Wilks spent the offseason meticulously studying San Francisco’s defense, noting what each player does and doesn’t do well, and looking for ways to implement some of his history coaching defensive backs to make tweaks on the back end, such as a different approach to playing quarters coverage that puts his defensive backs in position to get more interceptions.
Still, Shanahan wanted Wilks to stick with the team’s base 4-3 defense, which leans heavily on zone coverage behind a four-man pass rush.
“It’s a huge challenge, especially when you’ve done football for a while,” Shanahan said. “He had to come in and feel it out too and just see how he looked at it. The challenges are you’re going to always do what’s natural to you. If you don’t, it’s really hard to do what’s right in the heat of battle.”
After a 5-0 start, the Niners lost three in a row in October as the defense gave up 24 points and 395.3 yards per game, ranking 24th and 30th in the league, respectively, during that stretch.
Wilks knew the first sign of defensive trouble would mean all eyes on him. That was the case after a Week 7 loss to the Minnesota Vikings in which he called an all-out blitz on third-and-6 from Minnesota’s 40 with 17 seconds left in the first half that turned into a 60-yard touchdown. While Wilks publicly accepted the blame, his players defended him.
Cornerback Charvarius Ward still bristles at the criticism Wilks received, not only for the 0-blitz call but for the job he’d done to that point.
“We all believed in him,” Ward said. “I’m like, s—, wasn’t his fault that I got beat on that post route against Minnesota. The ball was in my hand. I just had to make that play. If I would’ve caught that ball, we probably would’ve won that game. … Everybody tried to put the blame on him. We were like, bro, we all in this s— together.”
AS THE NINERS entered their bye, Wilks and Shanahan discussed solutions to get the defense going again. One change — moving Wilks from the booth to the field — seemed cosmetic on the surface but revealed something deeper in Wilks’ coaching approach.
The defense got back on track, and the Niners rattled off six straight wins. Wilks believes his preference to stay calm and relaxed in the booth was left over from his time leading Carolina, where focusing on the next call reigns supreme.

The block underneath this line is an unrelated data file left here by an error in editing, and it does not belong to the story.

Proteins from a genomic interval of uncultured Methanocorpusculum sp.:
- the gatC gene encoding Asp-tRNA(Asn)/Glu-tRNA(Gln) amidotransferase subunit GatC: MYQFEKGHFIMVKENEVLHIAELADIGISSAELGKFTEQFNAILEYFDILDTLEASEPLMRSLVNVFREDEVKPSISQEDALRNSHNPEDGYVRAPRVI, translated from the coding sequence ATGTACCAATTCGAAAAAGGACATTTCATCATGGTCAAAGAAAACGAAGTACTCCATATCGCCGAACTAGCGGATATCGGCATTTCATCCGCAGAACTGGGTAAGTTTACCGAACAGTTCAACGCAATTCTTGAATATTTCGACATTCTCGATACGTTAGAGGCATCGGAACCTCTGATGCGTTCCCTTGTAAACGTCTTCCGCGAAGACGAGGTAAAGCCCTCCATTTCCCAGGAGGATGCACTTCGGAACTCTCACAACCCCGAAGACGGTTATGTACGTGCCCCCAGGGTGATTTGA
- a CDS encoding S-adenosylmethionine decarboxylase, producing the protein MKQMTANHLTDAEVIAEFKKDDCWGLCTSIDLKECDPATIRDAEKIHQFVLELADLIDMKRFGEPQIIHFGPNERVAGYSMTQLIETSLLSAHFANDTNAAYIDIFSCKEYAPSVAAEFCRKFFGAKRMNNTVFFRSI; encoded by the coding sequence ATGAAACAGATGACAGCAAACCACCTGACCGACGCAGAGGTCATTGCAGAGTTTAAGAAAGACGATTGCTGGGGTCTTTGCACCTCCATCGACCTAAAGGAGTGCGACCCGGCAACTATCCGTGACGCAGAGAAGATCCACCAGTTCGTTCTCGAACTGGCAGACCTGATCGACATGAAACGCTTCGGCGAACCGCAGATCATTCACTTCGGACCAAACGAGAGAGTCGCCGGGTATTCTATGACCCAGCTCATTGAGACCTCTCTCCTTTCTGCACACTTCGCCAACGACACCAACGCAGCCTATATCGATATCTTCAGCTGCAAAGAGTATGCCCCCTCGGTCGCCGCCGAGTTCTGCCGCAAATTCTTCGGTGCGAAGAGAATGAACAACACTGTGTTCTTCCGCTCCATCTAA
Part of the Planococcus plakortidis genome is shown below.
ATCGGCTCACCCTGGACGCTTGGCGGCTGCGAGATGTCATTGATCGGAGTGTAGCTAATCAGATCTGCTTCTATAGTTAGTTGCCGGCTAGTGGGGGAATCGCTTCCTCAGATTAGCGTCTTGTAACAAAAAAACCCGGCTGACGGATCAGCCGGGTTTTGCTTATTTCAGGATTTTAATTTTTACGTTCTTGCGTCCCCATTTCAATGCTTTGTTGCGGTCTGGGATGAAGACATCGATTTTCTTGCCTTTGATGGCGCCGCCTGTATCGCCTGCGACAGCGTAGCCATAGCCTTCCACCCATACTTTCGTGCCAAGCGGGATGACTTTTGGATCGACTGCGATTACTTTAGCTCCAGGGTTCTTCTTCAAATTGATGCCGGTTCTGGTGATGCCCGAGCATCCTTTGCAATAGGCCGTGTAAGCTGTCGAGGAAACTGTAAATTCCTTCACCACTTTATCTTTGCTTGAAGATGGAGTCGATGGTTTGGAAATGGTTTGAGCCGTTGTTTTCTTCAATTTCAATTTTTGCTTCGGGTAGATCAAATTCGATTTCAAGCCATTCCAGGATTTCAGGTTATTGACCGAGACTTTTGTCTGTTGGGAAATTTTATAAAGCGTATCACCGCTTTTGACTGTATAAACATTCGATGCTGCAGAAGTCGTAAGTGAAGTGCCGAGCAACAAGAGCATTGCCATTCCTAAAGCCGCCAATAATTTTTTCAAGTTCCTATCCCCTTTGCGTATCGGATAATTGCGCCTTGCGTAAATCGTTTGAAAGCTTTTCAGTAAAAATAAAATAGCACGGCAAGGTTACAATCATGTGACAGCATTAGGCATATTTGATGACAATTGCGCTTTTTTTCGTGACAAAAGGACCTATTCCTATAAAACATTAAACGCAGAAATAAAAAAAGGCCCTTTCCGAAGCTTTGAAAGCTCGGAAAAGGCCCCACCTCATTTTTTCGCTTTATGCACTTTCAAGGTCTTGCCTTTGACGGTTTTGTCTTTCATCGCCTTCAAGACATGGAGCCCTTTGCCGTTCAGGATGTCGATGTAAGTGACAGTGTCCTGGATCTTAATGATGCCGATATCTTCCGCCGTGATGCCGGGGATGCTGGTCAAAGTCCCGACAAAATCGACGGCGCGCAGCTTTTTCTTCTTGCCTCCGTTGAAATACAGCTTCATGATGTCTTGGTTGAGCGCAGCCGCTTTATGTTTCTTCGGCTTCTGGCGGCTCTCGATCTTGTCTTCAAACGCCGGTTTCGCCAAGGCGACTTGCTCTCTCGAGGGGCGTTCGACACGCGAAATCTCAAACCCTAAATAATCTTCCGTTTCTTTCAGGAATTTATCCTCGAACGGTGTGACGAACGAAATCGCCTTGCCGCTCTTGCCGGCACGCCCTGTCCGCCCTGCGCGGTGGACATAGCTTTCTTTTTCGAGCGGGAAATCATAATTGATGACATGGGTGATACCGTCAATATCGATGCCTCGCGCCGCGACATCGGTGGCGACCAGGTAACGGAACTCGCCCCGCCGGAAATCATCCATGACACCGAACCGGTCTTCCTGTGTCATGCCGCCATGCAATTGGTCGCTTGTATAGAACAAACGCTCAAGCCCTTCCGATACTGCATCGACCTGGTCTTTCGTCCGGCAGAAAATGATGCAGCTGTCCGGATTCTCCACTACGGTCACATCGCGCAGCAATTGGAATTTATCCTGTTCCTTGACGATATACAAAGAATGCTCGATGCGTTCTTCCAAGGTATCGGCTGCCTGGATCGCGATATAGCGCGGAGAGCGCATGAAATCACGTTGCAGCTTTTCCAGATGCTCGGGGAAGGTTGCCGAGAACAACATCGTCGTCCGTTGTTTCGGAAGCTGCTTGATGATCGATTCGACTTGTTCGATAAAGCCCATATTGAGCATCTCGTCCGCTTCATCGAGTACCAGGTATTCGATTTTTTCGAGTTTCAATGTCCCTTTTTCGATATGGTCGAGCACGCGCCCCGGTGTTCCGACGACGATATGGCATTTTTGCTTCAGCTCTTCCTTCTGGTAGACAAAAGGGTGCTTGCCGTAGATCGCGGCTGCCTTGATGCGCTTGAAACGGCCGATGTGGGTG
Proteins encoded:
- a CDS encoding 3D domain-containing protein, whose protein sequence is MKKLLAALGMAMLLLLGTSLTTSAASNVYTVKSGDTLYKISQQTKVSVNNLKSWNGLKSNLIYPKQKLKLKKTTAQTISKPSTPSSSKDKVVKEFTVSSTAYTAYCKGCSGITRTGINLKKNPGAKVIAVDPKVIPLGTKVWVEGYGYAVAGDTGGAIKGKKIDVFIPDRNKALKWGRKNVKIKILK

“A lot of that was still carrying over in my mind,” Wilks said. “I also felt like I could see the game better up there, but I didn’t have that interaction with the players and then being connected. That was the difference for me.”
Wilks and the Niners found their footing in the back half of the season. They finished tied for first in the NFL in interceptions (22), third in scoring defense (17.5 points per game), tied for fifth in takeaways (28), seventh in yards per play allowed (5.0) and eighth in yards allowed (303.9).
“I’m happy that it’s kind of calmed down and we’ve figured out our recipe,” defensive end Nick Bosa said.
That recipe has been tested in the playoffs, with Wilks again under the microscope. The Niners have given up 26 points and 159 rushing yards per game in the team’s two postseason contests.
After escaping with a NFC Championship Game win against Detroit in which his defense struggled in the first half and tightened up in the second with a few adjustments such as playing more man coverage, Wilks vowed to get things fixed.
Wilks’ efforts this season were enough to earn him a pair of head coaching interviews — with the Los Angeles Chargers and Atlanta Falcons — this cycle. He didn’t land either job but has been able to use those opportunities to sharpen his interviewing skills. A Super Bowl win as defensive coordinator would be a significant addition to his résumé.
Wilks says being in San Francisco has opened his eyes to the amount of detail and resources that go into a successful franchise. He asks questions about everything — from a team’s nutrition plan to their long-term salary cap health.
“Coming here, I’ve been shown the blueprint of how it should look,” Wilks said. “It’s done the right way. That’s what I’m looking for if I get an opportunity. And if not, I’m content being a part of this great organization and staying right here.”